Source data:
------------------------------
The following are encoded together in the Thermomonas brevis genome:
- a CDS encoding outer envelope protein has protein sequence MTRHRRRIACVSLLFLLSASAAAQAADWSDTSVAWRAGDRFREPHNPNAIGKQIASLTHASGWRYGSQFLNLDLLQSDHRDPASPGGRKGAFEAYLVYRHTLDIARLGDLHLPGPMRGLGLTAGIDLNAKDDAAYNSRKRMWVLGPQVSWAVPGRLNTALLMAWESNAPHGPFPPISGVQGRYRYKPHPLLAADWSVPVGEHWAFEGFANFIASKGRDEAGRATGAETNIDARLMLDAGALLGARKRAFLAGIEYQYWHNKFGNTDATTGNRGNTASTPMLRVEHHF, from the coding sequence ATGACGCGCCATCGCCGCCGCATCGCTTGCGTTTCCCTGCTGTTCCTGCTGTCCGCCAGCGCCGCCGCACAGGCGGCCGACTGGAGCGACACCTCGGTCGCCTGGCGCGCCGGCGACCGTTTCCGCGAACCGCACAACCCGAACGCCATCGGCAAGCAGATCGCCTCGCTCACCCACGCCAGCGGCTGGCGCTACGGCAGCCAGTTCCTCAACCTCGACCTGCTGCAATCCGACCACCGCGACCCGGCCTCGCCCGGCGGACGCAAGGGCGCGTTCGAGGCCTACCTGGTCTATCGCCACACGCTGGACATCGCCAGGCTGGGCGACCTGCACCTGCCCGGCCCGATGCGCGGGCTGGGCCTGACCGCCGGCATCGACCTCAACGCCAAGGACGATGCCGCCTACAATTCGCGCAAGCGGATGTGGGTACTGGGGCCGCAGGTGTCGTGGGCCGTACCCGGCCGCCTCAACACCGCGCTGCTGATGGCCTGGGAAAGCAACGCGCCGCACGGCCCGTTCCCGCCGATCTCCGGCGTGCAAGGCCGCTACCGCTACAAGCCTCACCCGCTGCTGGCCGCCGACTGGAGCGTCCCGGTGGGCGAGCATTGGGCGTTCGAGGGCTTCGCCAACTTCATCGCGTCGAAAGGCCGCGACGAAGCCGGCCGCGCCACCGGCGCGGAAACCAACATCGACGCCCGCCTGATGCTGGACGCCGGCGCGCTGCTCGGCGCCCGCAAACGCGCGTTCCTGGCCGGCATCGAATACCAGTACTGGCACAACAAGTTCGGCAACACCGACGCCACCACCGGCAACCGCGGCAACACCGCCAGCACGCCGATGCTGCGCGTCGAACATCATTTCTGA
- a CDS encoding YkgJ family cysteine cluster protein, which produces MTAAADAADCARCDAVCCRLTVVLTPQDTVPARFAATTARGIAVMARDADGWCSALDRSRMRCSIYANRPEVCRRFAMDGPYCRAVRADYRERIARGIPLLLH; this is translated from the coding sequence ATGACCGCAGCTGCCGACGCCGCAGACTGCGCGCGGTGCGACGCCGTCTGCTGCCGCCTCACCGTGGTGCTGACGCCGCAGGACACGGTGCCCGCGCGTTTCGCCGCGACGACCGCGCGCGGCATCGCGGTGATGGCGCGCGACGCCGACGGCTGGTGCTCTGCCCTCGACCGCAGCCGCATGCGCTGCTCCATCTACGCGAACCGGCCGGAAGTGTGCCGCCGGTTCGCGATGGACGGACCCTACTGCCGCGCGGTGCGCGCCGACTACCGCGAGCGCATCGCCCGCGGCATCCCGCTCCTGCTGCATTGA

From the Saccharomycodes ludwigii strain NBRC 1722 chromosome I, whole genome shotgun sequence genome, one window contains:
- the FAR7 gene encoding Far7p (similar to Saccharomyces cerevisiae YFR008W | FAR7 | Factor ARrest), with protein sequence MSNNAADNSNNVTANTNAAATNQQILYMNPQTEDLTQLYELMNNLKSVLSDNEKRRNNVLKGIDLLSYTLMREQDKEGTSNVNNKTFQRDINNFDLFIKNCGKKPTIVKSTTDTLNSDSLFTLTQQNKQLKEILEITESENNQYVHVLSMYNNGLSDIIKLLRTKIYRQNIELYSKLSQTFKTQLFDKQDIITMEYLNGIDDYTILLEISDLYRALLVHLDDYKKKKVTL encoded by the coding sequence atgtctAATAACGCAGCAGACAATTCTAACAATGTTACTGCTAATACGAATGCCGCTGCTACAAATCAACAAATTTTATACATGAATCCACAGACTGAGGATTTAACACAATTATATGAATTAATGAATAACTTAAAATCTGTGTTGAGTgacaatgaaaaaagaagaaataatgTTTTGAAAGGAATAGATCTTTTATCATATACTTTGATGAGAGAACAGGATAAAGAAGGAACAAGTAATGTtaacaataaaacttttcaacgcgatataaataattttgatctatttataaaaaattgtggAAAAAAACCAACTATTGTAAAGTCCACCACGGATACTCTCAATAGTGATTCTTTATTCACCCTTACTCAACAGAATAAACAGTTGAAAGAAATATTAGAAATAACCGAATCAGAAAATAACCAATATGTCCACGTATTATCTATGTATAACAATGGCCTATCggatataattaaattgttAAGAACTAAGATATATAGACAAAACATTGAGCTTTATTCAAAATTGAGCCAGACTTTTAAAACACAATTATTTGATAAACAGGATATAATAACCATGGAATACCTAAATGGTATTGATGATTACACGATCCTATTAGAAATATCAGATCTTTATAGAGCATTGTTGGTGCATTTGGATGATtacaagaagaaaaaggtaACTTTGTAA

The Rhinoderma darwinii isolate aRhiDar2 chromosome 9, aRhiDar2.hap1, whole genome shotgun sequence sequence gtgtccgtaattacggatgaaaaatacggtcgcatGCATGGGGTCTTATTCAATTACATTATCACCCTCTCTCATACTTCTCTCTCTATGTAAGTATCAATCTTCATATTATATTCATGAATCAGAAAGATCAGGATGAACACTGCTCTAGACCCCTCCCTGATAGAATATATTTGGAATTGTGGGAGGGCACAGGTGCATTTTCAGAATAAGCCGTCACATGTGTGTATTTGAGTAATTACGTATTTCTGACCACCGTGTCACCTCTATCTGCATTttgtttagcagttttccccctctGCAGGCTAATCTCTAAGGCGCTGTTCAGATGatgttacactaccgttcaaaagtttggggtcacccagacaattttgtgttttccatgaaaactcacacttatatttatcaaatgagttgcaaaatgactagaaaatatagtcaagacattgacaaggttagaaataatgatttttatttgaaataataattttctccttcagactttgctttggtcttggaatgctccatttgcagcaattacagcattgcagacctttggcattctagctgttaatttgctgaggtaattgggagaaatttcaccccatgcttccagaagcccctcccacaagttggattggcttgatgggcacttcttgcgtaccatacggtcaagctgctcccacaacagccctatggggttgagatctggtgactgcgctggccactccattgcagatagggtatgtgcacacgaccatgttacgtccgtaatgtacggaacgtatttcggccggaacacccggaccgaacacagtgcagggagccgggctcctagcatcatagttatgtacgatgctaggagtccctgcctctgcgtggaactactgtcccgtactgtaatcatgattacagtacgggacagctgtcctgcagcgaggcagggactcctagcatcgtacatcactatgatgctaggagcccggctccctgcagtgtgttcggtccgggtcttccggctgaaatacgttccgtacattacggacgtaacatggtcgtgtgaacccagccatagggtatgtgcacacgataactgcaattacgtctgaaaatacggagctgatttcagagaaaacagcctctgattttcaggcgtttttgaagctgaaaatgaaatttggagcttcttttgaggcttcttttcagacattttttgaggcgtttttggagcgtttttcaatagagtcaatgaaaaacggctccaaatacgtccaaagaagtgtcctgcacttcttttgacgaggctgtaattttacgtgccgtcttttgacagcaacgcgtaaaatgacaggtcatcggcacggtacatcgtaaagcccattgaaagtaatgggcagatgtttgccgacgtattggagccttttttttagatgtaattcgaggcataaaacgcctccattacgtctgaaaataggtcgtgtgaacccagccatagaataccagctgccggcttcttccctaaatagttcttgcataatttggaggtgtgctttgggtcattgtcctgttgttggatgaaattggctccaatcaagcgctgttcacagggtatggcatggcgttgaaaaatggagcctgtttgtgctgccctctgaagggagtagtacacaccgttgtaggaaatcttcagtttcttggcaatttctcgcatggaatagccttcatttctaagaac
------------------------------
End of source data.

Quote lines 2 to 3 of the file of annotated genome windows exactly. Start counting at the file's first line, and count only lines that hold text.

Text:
- a CDS encoding outer envelope protein has protein sequence MTRHRRRIACVSLLFLLSASAAAQAADWSDTSVAWRAGDRFREPHNPNAIGKQIASLTHASGWRYGSQFLNLDLLQSDHRDPASPGGRKGAFEAYLVYRHTLDIARLGDLHLPGPMRGLGLTAGIDLNAKDDAAYNSRKRMWVLGPQVSWAVPGRLNTALLMAWESNAPHGPFPPISGVQGRYRYKPHPLLAADWSVPVGEHWAFEGFANFIASKGRDEAGRATGAETNIDARLMLDAGALLGARKRAFLAGIEYQYWHNKFGNTDATTGNRGNTASTPMLRVEHHF, from the coding sequence ATGACGCGCCATCGCCGCCGCATCGCTTGCGTTTCCCTGCTGTTCCTGCTGTCCGCCAGCGCCGCCGCACAGGCGGCCGACTGGAGCGACACCTCGGTCGCCTGGCGCGCCGGCGACCGTTTCCGCGAACCGCACAACCCGAACGCCATCGGCAAGCAGATCGCCTCGCTCACCCACGCCAGCGGCTGGCGCTACGGCAGCCAGTTCCTCAACCTCGACCTGCTGCAATCCGACCACCGCGACCCGGCCTCGCCCGGCGGACGCAAGGGCGCGTTCGAGGCCTACCTGGTCTATCGCCACACGCTGGACATCGCCAGGCTGGGCGACCTGCACCTGCCCGGCCCGATGCGCGGGCTGGGCCTGACCGCCGGCATCGACCTCAACGCCAAGGACGATGCCGCCTACAATTCGCGCAAGCGGATGTGGGTACTGGGGCCGCAGGTGTCGTGGGCCGTACCCGGCCGCCTCAACACCGCGCTGCTGATGGCCTGGGAAAGCAACGCGCCGCACGGCCCGTTCCCGCCGATCTCCGGCGTGCAAGGCCGCTACCGCTACAAGCCTCACCCGCTGCTGGCCGCCGACTGGAGCGTCCCGGTGGGCGAGCATTGGGCGTTCGAGGGCTTCGCCAACTTCATCGCGTCGAAAGGCCGCGACGAAGCCGGCCGCGCCACCGGCGCGGAAACCAACATCGACGCCCGCCTGATGCTGGACGCCGGCGCGCTGCTCGGCGCCCGCAAACGCGCGTTCCTGGCCGGCATCGAATACCAGTACTGGCACAACAAGTTCGGCAACACCGACGCCACCACCGGCAACCGCGGCAACACCGCCAGCACGCCGATGCTGCGCGTCGAACATCATTTCTGA
- a CDS encoding YkgJ family cysteine cluster protein, which produces MTAAADAADCARCDAVCCRLTVVLTPQDTVPARFAATTARGIAVMARDADGWCSALDRSRMRCSIYANRPEVCRRFAMDGPYCRAVRADYRERIARGIPLLLH; this is translated from the coding sequence ATGACCGCAGCTGCCGACGCCGCAGACTGCGCGCGGTGCGACGCCGTCTGCTGCCGCCTCACCGTGGTGCTGACGCCGCAGGACACGGTGCCCGCGCGTTTCGCCGCGACGACCGCGCGCGGCATCGCGGTGATGGCGCGCGACGCCGACGGCTGGTGCTCTGCCCTCGACCGCAGCCGCATGCGCTGCTCCATCTACGCGAACCGGCCGGAAGTGTGCCGCCGGTTCGCGATGGACGGACCCTACTGCCGCGCGGTGCGCGCCGACTACCGCGAGCGCATCGCCCGCGGCATCCCGCTCCTGCTGCATTGA